It’s time for a new champion to emerge.

Words by Don McVie

With Mayor McCallion playing out the last half of her final term in power, Mississauga faces a daunting leadership vacuum.

Madame Mayor has slain many dragons in the face of countless fiscal and political challenges. She has vanquished opponents. She has helped us transform cow pastures into homes and offices, factories and highways. Lots of highways.

She has spearheaded our evolution and fueled our potential by attracting people from every place and every culture on the planet. She has helped us forge a remarkable City and has done so without showing fear in the face of difficult challenges.

Mississauga’s vitality and future prosperity may hinge on our capacity to undergo a leadership metamorphosis into a post-Hazel reality. We have many educated, bright individuals with diverse backgrounds living here and we must harness their knowledge and integrity unless we wish to be led by those who, in spite of the world changing around them, simply refuse to confront the truth about economic, technical or legal constraints which directly impact our collective ability to make the best reality-based decisions.

As parents, most of us strive to teach our children the importance of standing up for their ideals and principles. We work to make them better. After being our leader and such a powerful decision-maker for so many years, the Mayor must likewise make an active investment in planning for her succession.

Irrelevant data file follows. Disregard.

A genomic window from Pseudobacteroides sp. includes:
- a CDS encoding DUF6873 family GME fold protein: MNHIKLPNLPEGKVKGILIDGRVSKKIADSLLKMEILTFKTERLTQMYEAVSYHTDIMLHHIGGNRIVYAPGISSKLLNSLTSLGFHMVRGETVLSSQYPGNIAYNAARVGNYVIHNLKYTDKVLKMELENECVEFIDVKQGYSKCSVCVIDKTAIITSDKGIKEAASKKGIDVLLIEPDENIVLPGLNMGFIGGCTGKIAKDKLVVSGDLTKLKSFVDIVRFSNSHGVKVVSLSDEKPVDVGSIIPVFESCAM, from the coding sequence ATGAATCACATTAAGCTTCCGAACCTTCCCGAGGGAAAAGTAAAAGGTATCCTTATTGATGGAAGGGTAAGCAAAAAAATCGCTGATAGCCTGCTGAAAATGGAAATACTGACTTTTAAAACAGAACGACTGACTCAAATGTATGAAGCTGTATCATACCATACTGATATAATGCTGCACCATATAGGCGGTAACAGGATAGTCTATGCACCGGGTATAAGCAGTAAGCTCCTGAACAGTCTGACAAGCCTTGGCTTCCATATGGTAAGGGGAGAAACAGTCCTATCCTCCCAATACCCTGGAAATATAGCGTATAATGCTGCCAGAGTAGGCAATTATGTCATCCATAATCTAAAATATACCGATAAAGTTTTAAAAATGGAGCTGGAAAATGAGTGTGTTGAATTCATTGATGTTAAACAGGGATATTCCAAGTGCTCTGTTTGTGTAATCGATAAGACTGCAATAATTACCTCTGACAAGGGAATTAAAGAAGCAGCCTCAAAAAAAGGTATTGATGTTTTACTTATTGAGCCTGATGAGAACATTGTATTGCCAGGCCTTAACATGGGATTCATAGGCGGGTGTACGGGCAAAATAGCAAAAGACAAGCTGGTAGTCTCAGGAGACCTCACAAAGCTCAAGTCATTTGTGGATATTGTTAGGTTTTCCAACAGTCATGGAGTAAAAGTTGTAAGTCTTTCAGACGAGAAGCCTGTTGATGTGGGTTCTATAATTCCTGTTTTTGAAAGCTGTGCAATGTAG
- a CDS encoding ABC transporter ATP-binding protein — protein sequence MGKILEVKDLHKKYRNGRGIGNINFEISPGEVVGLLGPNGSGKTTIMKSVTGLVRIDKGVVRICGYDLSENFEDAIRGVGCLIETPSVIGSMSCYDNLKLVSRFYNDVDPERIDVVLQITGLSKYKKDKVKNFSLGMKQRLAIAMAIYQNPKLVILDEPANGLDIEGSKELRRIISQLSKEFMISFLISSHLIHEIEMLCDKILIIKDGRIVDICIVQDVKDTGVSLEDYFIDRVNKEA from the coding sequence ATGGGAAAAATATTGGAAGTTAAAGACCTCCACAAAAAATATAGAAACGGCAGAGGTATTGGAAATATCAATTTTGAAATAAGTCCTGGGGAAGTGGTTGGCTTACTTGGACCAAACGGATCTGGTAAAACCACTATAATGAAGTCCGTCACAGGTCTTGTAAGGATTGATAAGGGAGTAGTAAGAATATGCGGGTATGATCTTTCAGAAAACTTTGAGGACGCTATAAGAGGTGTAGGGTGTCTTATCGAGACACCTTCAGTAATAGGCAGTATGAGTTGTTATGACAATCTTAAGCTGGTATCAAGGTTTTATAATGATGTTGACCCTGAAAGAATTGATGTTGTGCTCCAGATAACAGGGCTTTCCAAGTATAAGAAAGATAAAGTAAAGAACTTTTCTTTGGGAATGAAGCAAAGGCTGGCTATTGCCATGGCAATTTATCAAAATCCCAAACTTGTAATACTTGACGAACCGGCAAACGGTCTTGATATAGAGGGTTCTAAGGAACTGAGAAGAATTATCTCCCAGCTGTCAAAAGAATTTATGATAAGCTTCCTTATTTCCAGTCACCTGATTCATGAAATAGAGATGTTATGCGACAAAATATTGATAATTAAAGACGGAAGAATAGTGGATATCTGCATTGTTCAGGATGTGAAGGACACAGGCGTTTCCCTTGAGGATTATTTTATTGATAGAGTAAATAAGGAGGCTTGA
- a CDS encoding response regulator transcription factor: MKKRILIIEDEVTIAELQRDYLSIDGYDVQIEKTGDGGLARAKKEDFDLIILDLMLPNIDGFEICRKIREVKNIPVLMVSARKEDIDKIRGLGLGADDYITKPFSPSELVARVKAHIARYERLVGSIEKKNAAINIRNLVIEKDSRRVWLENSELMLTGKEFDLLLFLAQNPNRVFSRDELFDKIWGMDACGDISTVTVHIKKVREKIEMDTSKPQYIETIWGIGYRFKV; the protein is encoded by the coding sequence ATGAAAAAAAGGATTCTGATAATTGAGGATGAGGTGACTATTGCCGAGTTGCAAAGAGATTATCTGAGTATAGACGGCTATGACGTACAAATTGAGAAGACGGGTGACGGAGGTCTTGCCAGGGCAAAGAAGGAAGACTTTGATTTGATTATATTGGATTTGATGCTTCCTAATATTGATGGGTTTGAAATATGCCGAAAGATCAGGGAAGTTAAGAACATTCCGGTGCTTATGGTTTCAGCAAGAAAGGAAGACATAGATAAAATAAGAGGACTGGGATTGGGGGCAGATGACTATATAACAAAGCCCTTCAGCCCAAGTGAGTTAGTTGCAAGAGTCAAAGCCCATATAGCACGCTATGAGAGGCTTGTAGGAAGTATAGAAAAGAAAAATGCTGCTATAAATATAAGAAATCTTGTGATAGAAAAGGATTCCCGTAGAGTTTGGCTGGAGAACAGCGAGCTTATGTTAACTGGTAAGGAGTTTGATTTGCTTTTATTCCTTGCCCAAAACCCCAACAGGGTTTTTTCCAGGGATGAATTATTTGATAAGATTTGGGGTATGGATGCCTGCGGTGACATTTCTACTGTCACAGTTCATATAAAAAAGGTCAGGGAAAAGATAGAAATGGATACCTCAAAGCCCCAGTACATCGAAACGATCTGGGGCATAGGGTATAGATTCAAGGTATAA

In recent years, City leaders, staff and citizens alike have made a wise investment in learning how to develop a shared vision and create consensus in large part through the public engagement process. We have crafted a popular Strategic Plan. We are looking forward. But only some of us are doing this on an active basis. Many more intelligent and reasoned voices are needed to provide well-considered insights.

Initiatives like Downtown 21, Living Green, Inspiration Lakeview and, most recently, Inspiration Port Credit have plenty of important component issues to consider, some of which involve the economics behind land-use planning that simply must not be ignored or pushed to the back of the visioning process. To deprioritize or ignore the real conditions may impede our ability to craft clever solutions. It is also a formula for disillusionment.

While focusing on the good news and optimism is a great motivator, our staff, elected officials and yes, even our ratepayer groups owe it to citizens to promote balanced consideration of the trade-offs during public discourse. People can handle reality if they are also provided with context.

Our leaders need to compel more effective collaboration where brilliant minds and accomplished citizens can be brought together and engaged by processes that include but are not limited to public forums.

Many of us are capable of and eager to contribute to the discussion, collaborate and find realistic solutions if it helps us to build a better and more sustainable place for ourselves and our children. Let’s insist our future leaders share that trait.